• We are affectionate with each other and we say I love you--a lot! It never gets old holding hands, giving bear hugs, and smooching. lol I think you always need to "date" each other, even after you're married, and be each other's biggest fan
Finally, for us, it is incredibly important to incorporate our faith into our relationship. We keep Jesus at the center and worship, pray, and serve together. It is something that gives us hope, support, and it is another element that makes us stronger together.
Hannah & Caleb: Together 4 years
Advice/What Makes Our Relationship Work: Do not decide a sassy lab puppy is a good idea. Just kidding. In all seriousness, no relationship is ever perfect. It is important to thank your significant other for the little things they do for you and your relationship. There is so much to be thankful for and so many things that your significant other does for you that can go unnoticed. When you recognize these things, then your relationship prospers.
Jessen & Janey: Together 7 years
We are both lucky enough to have grown up with great examples of what a healthy, loving relationship looks like. Janey’s grandparents (on both sides) each passed 65 years of marriage, and her parents have been married nearly 35 years. Jessen‘s parents will celebrate their 42nd anniversary this June. From that perspective, we’re just getting started.
When we were meeting with the priest, before our wedding, he asked us what being in love meant to us. Janey answered, “Love is when you both feel lucky to be with each other.” Her answer was so good, Father Luke used it in his sermon the next week.
For us, it still boils down to that sentence. We celebrate each other’s accomplishments. We trust each other implicitly, and support each other absolutely. We’ve done our best to build a relationship that is a true partnership, because we know that we’re better together than on our own. There will always be good days and days that aren’t so good, but when you’ve got your best friend in your corner, you feel like you can take on the world.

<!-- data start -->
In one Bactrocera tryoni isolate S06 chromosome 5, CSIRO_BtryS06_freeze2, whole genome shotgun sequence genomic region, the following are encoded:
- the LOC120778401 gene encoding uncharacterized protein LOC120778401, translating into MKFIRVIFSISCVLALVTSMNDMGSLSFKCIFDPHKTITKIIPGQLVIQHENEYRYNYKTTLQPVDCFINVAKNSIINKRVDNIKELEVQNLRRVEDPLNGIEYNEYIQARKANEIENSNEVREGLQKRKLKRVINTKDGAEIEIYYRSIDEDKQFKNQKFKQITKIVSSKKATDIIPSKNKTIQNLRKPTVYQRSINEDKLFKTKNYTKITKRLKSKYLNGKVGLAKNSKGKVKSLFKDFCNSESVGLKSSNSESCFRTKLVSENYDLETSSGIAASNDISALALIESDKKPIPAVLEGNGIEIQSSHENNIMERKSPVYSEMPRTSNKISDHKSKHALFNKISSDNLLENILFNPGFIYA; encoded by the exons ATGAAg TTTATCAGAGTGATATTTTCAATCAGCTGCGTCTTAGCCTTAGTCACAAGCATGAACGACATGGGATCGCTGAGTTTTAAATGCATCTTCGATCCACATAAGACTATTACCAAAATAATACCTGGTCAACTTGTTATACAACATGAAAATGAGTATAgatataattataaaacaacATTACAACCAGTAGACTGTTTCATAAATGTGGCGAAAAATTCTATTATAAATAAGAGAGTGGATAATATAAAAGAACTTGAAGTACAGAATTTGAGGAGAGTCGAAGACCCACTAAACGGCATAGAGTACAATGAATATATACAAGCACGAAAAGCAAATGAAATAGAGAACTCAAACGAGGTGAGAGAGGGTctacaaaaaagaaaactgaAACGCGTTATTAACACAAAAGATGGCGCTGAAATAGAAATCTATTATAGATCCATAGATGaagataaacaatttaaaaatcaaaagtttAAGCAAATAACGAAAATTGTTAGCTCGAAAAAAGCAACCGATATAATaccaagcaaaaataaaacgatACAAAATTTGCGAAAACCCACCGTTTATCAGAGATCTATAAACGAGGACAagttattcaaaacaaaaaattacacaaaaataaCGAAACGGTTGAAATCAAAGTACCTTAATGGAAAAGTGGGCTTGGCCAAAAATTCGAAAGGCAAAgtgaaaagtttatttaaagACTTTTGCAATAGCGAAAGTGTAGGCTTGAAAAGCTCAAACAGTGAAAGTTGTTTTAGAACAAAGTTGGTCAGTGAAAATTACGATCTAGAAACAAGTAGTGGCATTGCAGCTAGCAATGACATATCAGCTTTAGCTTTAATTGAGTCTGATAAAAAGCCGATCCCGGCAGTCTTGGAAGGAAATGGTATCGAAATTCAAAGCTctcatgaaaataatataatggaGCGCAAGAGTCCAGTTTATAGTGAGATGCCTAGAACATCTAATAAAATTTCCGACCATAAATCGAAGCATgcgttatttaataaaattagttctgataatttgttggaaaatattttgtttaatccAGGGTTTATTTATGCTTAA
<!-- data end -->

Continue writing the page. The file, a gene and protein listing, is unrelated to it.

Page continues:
Alex & Jeremy: Together 11 years
R-E-S-P-E-C-T <find out what it means to us!>. Seriously though, respect is everything in any relationship and quite frankly, I'm not sure I understood how true that was until I met Jeremy. He's always been fairly vocal about the importance of respect and it's not that I didn't agree, but I can't say I truly understood the importance of such a value until we decided to take our relationship to the next level. By definition, respect means: a feeling of deep admiration for someone or something elicited by their abilities, qualities, or achievements. <https://www.google.com/search?q=respect%
To us, this means that the foundation of the relationship must be respect for each other as people on a most basic level. That includes respecting each other's values, family, friends, career, life goals, irrational love for cats and Beyoncé...you know, everything! Make sure you understand what's important to each other and respect it without question (even if it may not be your favorite).
....and last but not least - my parents:
Ross & Sally:
In June, we will celebrate being married for 42 years. Here are some thoughts on making a relationship work that we have learned:
Before you begin a relationship, it is important to take time to get to know the other person. Make sure they are someone you enjoy spending time with and talking with. Make sure you share the same values and have similar goals in life. Once you know you actually love that person and are not just enjoying a temporary infatuation, making the commitment to working things out when disagreements arise, sharing the same faith, respecting each other and showing your love for each other enters in to make it a lasting, enjoyable relationship that builds each of you up and blesses your life.
If you want to have a committed life-long relationship it starts with the simple idea that it will be just that-life long. I do think that is what we have had from the beginning. We knew going into being married that it would last our whole lives. If you don't make that conscious decision at the beginning it seems to be that much easier to end a relationship.
Having a faith in God is essential for us and our life. Sharing that same faith with someone in a committed, life-long relationship strengthens that relationship. Even more than that it just makes life a more fulfilling and satisfying experience.
You need to be able to feel respect for your spouse as well as be able to show it no matter what it is that they are involved in.
EXPRESSIONS OF LOVE
A life long committed relationship lasts a long time. It is so easy to take each other for granted as you go about the day to day activities of life. Taking the time to express love to your spouse is so important but is also so easy to just not do. Take the time to do that. Be together and do things no matter how busy you get.